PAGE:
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Song of the Oceanides
     

Song of the Oceanides

4.5 2
by JG Zymbalist
 
Song of the Oceanides is a quirky but poignant coming-of-age tale about children, Martians, freaky Martian hummingbird moths, and alluring sea nymphs. The first thread relates the suspenseful tale of a Martian girl, Emmylou, stranded in Maine where she is relentlessly pursued by the Pinkerton Detective Agency’s Extraterrestrial-Enigma Service. The second

Overview

Song of the Oceanides is a quirky but poignant coming-of-age tale about children, Martians, freaky Martian hummingbird moths, and alluring sea nymphs. The first thread relates the suspenseful tale of a Martian girl, Emmylou, stranded in Maine where she is relentlessly pursued by the Pinkerton Detective Agency’s Extraterrestrial-Enigma Service. The second thread concerns her favorite Earthling comic-book artist, Giacomo Venable, and all his misadventures and failed romances. The final thread deals with a tragic young lad, Rory Slocum, who, like Emmylou, loves Giacomo’s comic books and sees them as a refuge from the sea nymphs or Oceanides incessantly taunting and tormenting him. As much as anything, the triple narrative serves to show how art may bring together disparate pariahs and misfits—and give them a fulcrum for friendship and sense of communal belonging in a cruel world. Foreword Reviews has called Song of the Oceanides "innovative fiction with depth."

Product Details

ISBN-13:
9781483568188
Publisher:
BookBaby
Publication date:
01/13/2016
Sold by:
Barnes & Noble
Format:
NOOK Book
Pages:
200
Sales rank:
1,240,922
File size:
936 KB

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Song of the Oceanides 4.5 out of 5 based on 0 ratings. 2 reviews.
eternalised 11 months ago
I had no expectations coming in and reading Song of the Oceanides – the combination of Martians, Martian hummingbird moths, sea nymphs, and artists, seemed like it could either go extremely wrong or extremely right. It certainly didn’t sound like any books I had ever read before. Turns out, it all worked out rather well, and even if the combination of all those different characters sounds implausible, it’s actually a very intriguing story that interconnects these different characters. What connects the characters primarily is the Song of the Oceanides. Completely explaining what it is would spoil some elements from the book, but it connects two stranded girls, one of them a Martian named Emmylou, with a comic book artist named Giacomo Venable, and with Rory Slocum, a young man relentlessly tormented by sea nymphs. The characters had a lot of depth and personality, particularly Giacomo. The story surprised me quite a few times, and although it took a while to read the book (it’s a huge tome at 766 pages), I enjoyed it. I received a free copy in exchange for an honest review.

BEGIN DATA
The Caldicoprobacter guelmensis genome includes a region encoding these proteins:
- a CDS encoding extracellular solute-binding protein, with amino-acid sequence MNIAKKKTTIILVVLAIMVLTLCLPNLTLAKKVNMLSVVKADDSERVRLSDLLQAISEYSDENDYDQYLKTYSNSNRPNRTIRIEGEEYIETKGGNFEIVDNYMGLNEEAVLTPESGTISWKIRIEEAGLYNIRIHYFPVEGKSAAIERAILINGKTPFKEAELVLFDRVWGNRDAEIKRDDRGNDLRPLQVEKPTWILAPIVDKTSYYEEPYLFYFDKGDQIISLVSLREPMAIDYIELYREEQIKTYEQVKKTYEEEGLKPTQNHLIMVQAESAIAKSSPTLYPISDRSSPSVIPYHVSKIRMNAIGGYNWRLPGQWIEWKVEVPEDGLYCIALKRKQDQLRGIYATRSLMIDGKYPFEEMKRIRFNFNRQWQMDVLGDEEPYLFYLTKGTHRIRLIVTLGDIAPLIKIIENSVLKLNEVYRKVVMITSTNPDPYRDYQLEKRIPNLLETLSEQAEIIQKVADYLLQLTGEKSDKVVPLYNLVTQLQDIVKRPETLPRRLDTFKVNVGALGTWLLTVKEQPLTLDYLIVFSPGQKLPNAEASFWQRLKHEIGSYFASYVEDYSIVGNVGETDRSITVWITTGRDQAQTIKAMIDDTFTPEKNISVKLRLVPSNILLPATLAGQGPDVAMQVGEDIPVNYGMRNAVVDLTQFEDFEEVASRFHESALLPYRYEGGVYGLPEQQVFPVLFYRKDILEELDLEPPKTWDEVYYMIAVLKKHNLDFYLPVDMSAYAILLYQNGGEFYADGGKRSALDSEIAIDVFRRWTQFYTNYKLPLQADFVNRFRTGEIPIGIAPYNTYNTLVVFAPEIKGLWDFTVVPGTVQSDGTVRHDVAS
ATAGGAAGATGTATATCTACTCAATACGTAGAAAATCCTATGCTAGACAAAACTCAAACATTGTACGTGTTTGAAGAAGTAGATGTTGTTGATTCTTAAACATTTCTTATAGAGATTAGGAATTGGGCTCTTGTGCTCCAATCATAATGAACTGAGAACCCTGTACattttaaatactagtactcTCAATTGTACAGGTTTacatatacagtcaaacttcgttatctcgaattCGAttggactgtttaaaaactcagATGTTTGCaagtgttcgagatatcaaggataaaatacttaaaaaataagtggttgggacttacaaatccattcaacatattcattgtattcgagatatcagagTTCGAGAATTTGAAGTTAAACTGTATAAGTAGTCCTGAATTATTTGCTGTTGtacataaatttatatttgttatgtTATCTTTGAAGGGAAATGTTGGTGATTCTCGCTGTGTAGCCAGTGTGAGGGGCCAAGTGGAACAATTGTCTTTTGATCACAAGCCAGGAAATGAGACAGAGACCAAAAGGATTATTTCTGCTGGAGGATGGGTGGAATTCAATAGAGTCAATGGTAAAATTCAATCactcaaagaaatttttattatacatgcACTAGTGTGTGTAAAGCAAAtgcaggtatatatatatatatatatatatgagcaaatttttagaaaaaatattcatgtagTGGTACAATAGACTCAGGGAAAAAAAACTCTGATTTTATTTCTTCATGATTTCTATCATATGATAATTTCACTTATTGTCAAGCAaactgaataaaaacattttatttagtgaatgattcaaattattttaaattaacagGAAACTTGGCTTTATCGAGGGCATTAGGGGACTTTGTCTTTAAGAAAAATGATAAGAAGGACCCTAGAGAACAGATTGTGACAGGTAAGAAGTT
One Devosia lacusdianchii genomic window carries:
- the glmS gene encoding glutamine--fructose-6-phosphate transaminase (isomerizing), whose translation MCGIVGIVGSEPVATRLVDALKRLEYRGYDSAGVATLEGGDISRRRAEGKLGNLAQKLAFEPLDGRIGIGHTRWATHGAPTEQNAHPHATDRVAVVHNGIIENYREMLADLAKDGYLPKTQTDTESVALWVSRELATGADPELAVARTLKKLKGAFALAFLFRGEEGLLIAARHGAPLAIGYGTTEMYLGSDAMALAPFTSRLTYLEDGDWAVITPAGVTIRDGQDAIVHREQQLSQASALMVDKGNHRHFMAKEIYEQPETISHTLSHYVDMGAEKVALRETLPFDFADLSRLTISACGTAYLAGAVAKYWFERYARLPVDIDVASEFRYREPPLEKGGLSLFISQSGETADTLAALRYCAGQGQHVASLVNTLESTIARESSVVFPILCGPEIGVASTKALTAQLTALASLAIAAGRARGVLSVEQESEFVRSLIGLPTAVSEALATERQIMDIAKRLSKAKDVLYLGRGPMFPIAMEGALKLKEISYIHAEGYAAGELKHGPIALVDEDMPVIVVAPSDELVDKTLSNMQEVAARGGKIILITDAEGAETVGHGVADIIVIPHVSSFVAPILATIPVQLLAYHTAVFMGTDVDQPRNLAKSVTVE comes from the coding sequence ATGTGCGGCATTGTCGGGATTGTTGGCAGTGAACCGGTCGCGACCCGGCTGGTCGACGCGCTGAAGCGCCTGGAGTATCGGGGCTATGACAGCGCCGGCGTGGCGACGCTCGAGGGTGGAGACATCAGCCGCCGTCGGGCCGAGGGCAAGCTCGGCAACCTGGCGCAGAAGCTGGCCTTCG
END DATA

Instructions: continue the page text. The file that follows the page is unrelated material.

ReadersFavorite More than 1 year ago
Reviewed by Emily White for Readers' Favorite Song of the Oceanides by JG Zymbalist is like no other story because it takes elements from historical fiction, paranormal romance, magical realism, space opera, and steampunk and rolls them all into a highly experimental but interesting and engaging young adult science fiction story. Emmylou is stranded in Maine, having lost or been abandoned by all of the adults in her life. Because she is Martian, she is chased by an extraterrestrial detective agency. She finds solace in a strange comic book and finds company in Rory Slocum, who also adores the book as much as Emmylou. Rory also believes the comic book could be the refuge he and Emmylou seek from the agony they experience from listening to the song of the Oceanides. But can a comic book really save people? Is it strong enough to save an entire planet, as Mars and Venus are on the brink of a destructive war? And what of their missing adult relatives? Can Emmylou be strong enough to save them all? Song of the Oceanides is a beautiful, mystical, and magical story that transcends all limits that are generally imposed on story writing. It is a work of pure imagination and Zymbalist doesn’t hold anything back, which I found inspiring. The writing is so sad and full of emotion that you will believe that you, too, can hear the song of the Oceanides and that it, too, is driving you stir crazy. You will understand the emotional weight that these characters suffer through and will desperately want them to win, survive, and thrive in this strange and scary new world.